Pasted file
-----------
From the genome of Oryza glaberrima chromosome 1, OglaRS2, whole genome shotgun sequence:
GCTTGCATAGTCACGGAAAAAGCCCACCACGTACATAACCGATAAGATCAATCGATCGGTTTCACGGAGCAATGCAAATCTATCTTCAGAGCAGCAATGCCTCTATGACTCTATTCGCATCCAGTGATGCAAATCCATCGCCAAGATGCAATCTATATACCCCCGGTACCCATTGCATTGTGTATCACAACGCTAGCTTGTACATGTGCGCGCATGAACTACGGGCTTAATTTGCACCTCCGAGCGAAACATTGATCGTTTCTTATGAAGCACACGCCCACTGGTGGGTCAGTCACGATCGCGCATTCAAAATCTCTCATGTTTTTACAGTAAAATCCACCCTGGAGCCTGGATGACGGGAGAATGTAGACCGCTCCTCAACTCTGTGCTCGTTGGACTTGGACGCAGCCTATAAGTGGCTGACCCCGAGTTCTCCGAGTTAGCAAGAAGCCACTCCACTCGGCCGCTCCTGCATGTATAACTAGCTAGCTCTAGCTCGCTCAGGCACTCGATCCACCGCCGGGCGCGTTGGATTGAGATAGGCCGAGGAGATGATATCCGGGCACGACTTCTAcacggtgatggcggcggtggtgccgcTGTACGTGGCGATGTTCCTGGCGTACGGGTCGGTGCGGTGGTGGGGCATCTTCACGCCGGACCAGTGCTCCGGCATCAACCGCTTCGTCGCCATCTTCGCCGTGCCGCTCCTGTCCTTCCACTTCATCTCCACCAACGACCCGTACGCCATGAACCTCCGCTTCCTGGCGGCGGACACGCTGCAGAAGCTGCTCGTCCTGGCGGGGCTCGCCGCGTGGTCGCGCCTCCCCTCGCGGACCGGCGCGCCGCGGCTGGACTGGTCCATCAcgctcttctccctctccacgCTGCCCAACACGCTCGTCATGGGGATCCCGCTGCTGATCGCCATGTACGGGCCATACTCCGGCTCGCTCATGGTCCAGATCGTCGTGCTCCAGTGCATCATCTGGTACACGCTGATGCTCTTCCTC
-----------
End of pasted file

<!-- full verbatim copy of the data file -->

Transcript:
From the genome of Oryza glaberrima chromosome 1, OglaRS2, whole genome shotgun sequence:
GCTTGCATAGTCACGGAAAAAGCCCACCACGTACATAACCGATAAGATCAATCGATCGGTTTCACGGAGCAATGCAAATCTATCTTCAGAGCAGCAATGCCTCTATGACTCTATTCGCATCCAGTGATGCAAATCCATCGCCAAGATGCAATCTATATACCCCCGGTACCCATTGCATTGTGTATCACAACGCTAGCTTGTACATGTGCGCGCATGAACTACGGGCTTAATTTGCACCTCCGAGCGAAACATTGATCGTTTCTTATGAAGCACACGCCCACTGGTGGGTCAGTCACGATCGCGCATTCAAAATCTCTCATGTTTTTACAGTAAAATCCACCCTGGAGCCTGGATGACGGGAGAATGTAGACCGCTCCTCAACTCTGTGCTCGTTGGACTTGGACGCAGCCTATAAGTGGCTGACCCCGAGTTCTCCGAGTTAGCAAGAAGCCACTCCACTCGGCCGCTCCTGCATGTATAACTAGCTAGCTCTAGCTCGCTCAGGCACTCGATCCACCGCCGGGCGCGTTGGATTGAGATAGGCCGAGGAGATGATATCCGGGCACGACTTCTAcacggtgatggcggcggtggtgccgcTGTACGTGGCGATGTTCCTGGCGTACGGGTCGGTGCGGTGGTGGGGCATCTTCACGCCGGACCAGTGCTCCGGCATCAACCGCTTCGTCGCCATCTTCGCCGTGCCGCTCCTGTCCTTCCACTTCATCTCCACCAACGACCCGTACGCCATGAACCTCCGCTTCCTGGCGGCGGACACGCTGCAGAAGCTGCTCGTCCTGGCGGGGCTCGCCGCGTGGTCGCGCCTCCCCTCGCGGACCGGCGCGCCGCGGCTGGACTGGTCCATCAcgctcttctccctctccacgCTGCCCAACACGCTCGTCATGGGGATCCCGCTGCTGATCGCCATGTACGGGCCATACTCCGGCTCGCTCATGGTCCAGATCGTCGTGCTCCAGTGCATCATCTGGTACACGCTGATGCTCTTCCTC